August 11, 2011

Arab spring going global

    Thursday, August 11, 2011   No comments

Eight months ago, while discussing the Arab revolutions with a friend and colleague, an expert in Jewish Studies, I told him that the Arab Spring will change the Middle East. He was very unconvinced when I predicted that within a year, Israel, too, will have its own uprising. Last week, he was of different mind. He was willing to accept the notion that Israel is on a path of radical change not dissimilar from the changes occurring in the Arab world.

Although the mainstream media does not provide adequate coverage of these protest movements, it is evident that, not only the Arab world, but all countries of the region are undergoing major transformations. Simply put, the peoples of the Middle East, including the Israelis, are despondent: they are fed up with the old guard exerting a monopoly on power and wealth.
Over the past weekend, a quarter million Israelis took to the streets to protest the high cost of living, poor public services and one of the highest income gaps in the developed world. The slogans resembled those chanted in the streets of Arab cities: “The people want social justice.” For four weeks, tent protest camps similar to those in Cairo's Tahrir Square have arisen in the streets of Tel Aviv and other Israeli cities.

So far, Prime Minister Netanyahu and Foreign Minister Avigdor Lieberman had ignored the protesters and on occasions hurled insults at them; Lieberman called the protesters “opportunists.” The number of protesters is growing but the government seems to be unwilling or unable to meet the demands of the protesters. This could be because the Israeli leaders do not see the common thread that make the Israeli protests not so different from those in the Arab countries.
Israel is a country of pronounced classes and identities. Besides the divide that separates the Jewish Israelis from the Muslim and Christian Israelis, there are the privileges that distinguish between the poor and the rich, the Jews from Europe and the Jews from the Arab and African lands, and the reformed and the orthodox Jews.
The multitudes of identities in a country that is built on the idea of a single identity have created a crucial crisis. The economic and social challenges faced by these various social groups highlight one fundamental reality: human dignity remains the most motivating force for change. The monopoly on power and wealth by the old guard of Israel crushes the sense of belonging of those who did not share in the prosperity and government of the country.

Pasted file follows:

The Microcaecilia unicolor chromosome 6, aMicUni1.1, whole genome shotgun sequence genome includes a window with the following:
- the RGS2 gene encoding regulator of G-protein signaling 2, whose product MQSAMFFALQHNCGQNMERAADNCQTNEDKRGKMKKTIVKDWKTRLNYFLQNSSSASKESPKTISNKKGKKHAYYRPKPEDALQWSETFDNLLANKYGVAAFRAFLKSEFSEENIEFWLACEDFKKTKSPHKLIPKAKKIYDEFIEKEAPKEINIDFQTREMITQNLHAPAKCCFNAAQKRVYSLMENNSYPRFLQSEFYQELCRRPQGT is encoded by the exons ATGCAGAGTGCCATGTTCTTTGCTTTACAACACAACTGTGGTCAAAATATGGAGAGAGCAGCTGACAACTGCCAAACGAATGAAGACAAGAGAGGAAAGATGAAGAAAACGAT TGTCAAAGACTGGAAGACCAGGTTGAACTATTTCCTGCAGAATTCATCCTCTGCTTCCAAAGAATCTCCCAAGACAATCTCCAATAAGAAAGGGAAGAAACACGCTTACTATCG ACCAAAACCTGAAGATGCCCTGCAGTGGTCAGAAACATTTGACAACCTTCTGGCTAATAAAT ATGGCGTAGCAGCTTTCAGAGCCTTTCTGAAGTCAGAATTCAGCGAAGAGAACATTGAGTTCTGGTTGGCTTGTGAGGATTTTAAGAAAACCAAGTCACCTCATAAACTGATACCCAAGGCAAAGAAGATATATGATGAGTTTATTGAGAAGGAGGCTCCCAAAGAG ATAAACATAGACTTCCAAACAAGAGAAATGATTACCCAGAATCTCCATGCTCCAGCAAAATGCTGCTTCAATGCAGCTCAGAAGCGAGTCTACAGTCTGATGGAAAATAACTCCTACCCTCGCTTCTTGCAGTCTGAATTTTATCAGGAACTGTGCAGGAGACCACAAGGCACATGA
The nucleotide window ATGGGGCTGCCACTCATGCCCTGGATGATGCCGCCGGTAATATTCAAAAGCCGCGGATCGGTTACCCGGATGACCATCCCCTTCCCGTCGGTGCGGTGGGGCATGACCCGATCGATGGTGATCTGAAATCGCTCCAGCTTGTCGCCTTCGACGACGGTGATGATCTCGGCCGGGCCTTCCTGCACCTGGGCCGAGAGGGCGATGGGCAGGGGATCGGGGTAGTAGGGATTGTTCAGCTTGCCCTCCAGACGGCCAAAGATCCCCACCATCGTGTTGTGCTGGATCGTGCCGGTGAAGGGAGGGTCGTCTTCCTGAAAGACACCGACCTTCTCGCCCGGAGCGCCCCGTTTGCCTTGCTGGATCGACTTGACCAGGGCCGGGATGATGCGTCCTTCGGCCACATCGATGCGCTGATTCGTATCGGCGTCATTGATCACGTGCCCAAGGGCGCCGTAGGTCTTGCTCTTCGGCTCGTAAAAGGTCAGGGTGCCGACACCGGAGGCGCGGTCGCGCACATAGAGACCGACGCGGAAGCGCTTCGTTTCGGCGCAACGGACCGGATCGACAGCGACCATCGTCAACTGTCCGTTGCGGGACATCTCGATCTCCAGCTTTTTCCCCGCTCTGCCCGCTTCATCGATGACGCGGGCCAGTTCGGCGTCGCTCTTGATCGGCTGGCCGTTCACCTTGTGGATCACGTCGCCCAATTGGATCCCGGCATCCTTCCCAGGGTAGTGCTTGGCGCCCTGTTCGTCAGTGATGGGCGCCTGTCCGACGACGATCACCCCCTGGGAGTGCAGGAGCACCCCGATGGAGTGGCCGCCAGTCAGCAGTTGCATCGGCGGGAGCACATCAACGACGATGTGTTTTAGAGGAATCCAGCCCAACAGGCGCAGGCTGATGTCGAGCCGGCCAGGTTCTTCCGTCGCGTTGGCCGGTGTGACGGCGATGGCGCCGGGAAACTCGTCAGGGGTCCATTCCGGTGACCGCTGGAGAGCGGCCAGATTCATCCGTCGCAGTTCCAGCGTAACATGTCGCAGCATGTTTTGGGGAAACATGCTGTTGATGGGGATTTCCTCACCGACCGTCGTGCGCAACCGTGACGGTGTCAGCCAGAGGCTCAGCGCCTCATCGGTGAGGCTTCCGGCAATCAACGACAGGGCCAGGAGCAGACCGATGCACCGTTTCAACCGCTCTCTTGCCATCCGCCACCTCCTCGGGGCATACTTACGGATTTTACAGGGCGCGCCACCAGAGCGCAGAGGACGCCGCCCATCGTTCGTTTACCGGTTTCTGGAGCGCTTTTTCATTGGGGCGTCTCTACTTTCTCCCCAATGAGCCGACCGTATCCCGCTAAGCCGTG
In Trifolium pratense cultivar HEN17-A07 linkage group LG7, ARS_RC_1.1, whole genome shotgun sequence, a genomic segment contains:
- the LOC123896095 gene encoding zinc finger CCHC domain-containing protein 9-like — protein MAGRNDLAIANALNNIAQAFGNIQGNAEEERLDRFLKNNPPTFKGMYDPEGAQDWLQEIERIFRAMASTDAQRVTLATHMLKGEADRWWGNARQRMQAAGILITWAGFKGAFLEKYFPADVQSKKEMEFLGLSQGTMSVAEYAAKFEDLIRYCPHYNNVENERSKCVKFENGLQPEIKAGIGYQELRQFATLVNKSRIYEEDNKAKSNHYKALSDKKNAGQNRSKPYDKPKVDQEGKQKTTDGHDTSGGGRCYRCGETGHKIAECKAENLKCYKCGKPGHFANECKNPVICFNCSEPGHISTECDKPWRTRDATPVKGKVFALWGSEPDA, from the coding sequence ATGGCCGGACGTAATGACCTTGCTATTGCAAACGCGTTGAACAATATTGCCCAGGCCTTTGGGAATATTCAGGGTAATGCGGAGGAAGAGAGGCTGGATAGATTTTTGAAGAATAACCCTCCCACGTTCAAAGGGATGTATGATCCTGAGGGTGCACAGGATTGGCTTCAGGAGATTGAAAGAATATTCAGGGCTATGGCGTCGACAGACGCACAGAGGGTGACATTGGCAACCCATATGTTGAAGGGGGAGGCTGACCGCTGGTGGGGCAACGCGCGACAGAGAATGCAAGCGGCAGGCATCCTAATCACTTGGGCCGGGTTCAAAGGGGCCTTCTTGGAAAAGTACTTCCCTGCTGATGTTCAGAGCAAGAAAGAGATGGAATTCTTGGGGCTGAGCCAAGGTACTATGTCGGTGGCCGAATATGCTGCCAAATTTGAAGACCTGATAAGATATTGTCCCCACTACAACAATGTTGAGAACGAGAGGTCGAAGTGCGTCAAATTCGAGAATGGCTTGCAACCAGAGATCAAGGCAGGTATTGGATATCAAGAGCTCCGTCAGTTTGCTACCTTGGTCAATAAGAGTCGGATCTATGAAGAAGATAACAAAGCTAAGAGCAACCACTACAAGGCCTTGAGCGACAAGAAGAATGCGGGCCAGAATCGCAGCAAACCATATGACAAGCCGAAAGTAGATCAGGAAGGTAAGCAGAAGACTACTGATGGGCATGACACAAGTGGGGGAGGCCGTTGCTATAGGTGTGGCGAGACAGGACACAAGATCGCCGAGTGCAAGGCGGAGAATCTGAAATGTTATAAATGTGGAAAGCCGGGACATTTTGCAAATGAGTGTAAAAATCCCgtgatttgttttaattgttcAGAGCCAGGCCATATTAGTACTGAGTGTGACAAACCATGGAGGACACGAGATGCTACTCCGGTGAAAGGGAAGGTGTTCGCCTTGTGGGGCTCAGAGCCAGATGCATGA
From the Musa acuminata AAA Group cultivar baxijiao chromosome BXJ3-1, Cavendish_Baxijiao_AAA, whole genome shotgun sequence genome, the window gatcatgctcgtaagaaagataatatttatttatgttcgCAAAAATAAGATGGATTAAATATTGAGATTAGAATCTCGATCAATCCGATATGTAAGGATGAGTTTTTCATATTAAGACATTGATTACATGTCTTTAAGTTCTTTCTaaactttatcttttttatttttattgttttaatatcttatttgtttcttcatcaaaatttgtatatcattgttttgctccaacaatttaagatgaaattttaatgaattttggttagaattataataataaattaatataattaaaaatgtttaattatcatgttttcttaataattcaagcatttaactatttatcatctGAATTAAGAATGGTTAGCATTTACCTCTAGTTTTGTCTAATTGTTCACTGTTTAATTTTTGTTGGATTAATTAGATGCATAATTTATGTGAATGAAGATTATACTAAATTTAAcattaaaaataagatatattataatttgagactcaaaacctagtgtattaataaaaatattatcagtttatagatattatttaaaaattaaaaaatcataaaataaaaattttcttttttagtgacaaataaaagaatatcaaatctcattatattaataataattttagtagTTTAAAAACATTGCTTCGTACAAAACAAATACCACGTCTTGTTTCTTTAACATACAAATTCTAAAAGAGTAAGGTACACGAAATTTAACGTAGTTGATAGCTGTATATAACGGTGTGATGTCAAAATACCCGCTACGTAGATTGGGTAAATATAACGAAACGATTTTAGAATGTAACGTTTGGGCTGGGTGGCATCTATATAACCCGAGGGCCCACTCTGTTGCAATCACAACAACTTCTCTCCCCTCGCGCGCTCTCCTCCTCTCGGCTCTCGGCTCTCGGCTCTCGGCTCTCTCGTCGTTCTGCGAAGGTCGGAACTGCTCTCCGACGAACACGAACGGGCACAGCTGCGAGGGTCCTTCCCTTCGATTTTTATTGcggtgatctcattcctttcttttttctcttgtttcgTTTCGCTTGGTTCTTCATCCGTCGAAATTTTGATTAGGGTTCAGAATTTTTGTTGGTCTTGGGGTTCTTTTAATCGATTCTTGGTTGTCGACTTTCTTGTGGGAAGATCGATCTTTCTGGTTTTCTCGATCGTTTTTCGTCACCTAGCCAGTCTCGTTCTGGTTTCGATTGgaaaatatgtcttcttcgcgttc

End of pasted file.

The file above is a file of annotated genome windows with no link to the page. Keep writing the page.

While in most Arab countries power is passed from father to son while the dreams and aspirations of the younger generations are degradingly ignored, Israel has been exclusively ruled by Jews of European descent since its founding. This monopoly that was made possible through a fragile and archaic political system is disfranchising the rest of the population. Such a system must either reform itself or it will collapse the same way the authoritarian model of the Arab world has collapsed.

It may be too early for this to happen, but it is likely that the radical changes in the Arab world, if met by radical changes in the Israeli society and political system will eventually lead to the resolution of the most complex and longest lasting problem: the Palestinian Israeli Conflict. Undoubtedly, solving the Israeli-Palestinian conflict will lead to easing the tension in many other hot spots around the world and will jumpstart a new phase in international relations that promotes non-gendered, non-racialized social justice instead of one that is injurious to human dignity in the name of toxic nationalisms.


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